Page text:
Harrison is about a 35 minute drive north of New York City. Harrison is considered by the New York educational powers-that-be a "low need" school district -- in that there is no abject poverty. But unlike other Westchester turbo towns like Scarsdale, Bronxville, Armonk, Rye and Chappaqua, Harrison is economically diverse. There are pockets of extreme wealth (at least before last year's economic melt down), there's a substantial working class population in parts of town, a large fixed-income, senior citizen population, and a growing number of Hispanic families. Harrison is, in effect, not one town -- but a conglomeration of about 4 or 5 distinct communities.
Like many before me, my wife and I sojourned from Manhattan to the burbs 3 months after my first daughter was born in 1992. Harrison seemed like a healthy community -- not too homogeneous or material -- a good community with some economic diversity. As for the schools, I was told that the elementary school where I moved was good -- and the middle school had just won a Department of Education award -- and the high school was okay but needed work.
Shortly after moving to Harrison, I was surprised to learn that school budgets put to an annual vote routinely failed to pass This mystified me. Surely there were enough residents in town who cared about and were vested in the public schools to support the school budgets. What I quickly learned was that there was little coherent community engagement surrounding the schools -- and what engagement there was oftentimes focused on individual needs, desires and perceived entitlements. The school system serving about 3,500 kids was not living up to its potential. For many years the school board was divided. Some board members were truly interested in educating kids, others were more interested fulfilling a patronage mill or a power trip. And school tax dollars were being spent without any underlying plan or rationale.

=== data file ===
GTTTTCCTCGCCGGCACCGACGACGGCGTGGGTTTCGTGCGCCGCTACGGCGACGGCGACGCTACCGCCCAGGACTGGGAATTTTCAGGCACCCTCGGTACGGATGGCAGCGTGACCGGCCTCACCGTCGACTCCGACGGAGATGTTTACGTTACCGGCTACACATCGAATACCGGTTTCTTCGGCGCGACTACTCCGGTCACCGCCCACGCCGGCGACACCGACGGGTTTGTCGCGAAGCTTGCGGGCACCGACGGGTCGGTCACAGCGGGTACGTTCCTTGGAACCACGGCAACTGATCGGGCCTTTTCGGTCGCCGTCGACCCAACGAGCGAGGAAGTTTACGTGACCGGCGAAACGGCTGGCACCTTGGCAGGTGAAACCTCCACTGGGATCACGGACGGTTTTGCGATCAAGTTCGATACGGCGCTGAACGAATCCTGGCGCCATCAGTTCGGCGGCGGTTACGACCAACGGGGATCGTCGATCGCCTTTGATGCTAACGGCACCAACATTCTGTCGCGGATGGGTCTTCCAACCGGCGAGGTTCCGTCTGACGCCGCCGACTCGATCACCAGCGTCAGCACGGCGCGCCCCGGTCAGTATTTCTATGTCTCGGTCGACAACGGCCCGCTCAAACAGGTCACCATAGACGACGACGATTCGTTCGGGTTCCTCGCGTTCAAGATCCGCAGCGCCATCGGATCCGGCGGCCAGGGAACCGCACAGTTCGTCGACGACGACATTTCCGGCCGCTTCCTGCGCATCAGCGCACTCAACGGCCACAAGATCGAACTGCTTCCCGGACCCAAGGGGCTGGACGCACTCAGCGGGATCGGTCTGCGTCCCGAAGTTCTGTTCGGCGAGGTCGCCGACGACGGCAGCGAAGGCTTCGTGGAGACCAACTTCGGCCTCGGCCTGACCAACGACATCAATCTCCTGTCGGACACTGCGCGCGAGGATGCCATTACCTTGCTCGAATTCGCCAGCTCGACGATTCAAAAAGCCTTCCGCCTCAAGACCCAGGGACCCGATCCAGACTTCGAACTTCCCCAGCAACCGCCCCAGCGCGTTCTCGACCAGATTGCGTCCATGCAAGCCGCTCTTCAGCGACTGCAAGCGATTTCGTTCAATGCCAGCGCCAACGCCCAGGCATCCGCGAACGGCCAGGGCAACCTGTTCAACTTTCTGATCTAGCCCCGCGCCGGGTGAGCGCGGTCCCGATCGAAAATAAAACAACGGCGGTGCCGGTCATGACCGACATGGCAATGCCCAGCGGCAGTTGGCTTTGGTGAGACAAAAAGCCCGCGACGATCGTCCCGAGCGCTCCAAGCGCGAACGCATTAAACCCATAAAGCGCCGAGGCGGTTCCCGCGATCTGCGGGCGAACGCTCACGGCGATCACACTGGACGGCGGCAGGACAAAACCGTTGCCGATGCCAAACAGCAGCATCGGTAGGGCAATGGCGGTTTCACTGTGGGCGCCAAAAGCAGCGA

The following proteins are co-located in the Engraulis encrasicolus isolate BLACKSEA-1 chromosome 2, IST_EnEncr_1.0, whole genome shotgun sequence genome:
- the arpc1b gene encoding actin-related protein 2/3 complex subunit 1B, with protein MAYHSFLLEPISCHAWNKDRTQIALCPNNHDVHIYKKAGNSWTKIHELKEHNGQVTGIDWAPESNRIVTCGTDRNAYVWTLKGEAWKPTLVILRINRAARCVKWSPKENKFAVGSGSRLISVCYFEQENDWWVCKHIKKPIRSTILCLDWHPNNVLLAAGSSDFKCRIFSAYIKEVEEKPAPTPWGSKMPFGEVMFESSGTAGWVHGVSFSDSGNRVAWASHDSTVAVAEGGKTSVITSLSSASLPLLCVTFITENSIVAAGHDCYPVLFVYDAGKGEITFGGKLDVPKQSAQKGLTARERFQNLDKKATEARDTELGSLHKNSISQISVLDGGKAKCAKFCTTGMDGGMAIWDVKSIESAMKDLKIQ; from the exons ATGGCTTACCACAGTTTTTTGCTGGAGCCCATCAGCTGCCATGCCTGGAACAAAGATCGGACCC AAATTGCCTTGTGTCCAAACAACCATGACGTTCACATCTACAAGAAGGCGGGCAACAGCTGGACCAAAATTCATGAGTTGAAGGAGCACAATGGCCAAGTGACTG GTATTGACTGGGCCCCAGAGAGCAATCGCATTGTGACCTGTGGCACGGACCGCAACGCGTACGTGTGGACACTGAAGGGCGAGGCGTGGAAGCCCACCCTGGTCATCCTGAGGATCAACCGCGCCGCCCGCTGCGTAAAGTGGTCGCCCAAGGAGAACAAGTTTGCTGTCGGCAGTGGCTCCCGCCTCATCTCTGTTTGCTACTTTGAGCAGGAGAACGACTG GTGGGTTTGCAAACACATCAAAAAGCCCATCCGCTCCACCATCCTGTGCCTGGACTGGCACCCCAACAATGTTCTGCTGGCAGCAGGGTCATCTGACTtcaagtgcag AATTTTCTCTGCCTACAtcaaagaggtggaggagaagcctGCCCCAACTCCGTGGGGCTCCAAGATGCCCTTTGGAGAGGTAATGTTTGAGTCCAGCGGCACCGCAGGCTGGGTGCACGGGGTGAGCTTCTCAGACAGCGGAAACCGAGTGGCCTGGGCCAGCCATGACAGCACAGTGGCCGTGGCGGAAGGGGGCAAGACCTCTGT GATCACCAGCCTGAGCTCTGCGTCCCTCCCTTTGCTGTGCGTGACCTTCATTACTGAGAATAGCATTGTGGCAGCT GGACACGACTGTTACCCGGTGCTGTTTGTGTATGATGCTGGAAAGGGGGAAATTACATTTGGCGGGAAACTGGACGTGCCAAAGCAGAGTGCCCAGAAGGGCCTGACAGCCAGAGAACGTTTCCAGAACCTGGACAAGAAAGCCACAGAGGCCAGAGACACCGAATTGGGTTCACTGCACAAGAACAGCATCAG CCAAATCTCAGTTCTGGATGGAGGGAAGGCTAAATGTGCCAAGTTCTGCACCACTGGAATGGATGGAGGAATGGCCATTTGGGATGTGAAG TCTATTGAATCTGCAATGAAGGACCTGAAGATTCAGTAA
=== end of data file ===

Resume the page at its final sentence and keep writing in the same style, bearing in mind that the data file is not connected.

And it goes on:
Out of frustration I ran for a seat on the board of education in 2002 -- and along with my board colleagues that year we installed a smart, wily, visionary and brave administrator, Louis Wool, as superintendent -- who basically proceeded to upend many of the mores, practices and actions that plagued the school district. Most strikingly -- Lou attacked a culture inside the school system that by default personified the soft bigotry of low expectations. He stripped away reams of pernicious tracking practices that oftentimes blocked late bloomers from exposure to rigorous coursework in the high school (rigid tracking practices had started in early middle school). His battles to reform the school system have been heroic and often at great personal cost.
Lou, in a unique collaboration with the teacher's union, developed a rigorous teacher evaluation program so that tenure actually began to mean something. One can argue the merits and demerits of the state law granting tenure to teachers after 3 years, but at least we now, as a board of education, representing our community, have a much better handle on which new teaching hires are likely to be lifelong great educators. Those who show that great potential get tenure.
The reforms wrought by Lou Wool in Harrison are more or less similar to the reforms now being touted nationally in the "Race to the Top" and other ideas and nostrums emanating from Washington and state capitols. The only way the public education system in this country will survive and thrive is to instill a culture of accountability in school district operations -- and have as a working philosophy the mores guiding the Harrison School district: Equity, Access, Rigor and Adaptability.
I am gratified that the superintendents in New York State have chosen to recognize Lou Wool for his work on behalf of my community.
Here's a link to the New York State Council of School Superintendent's announcement: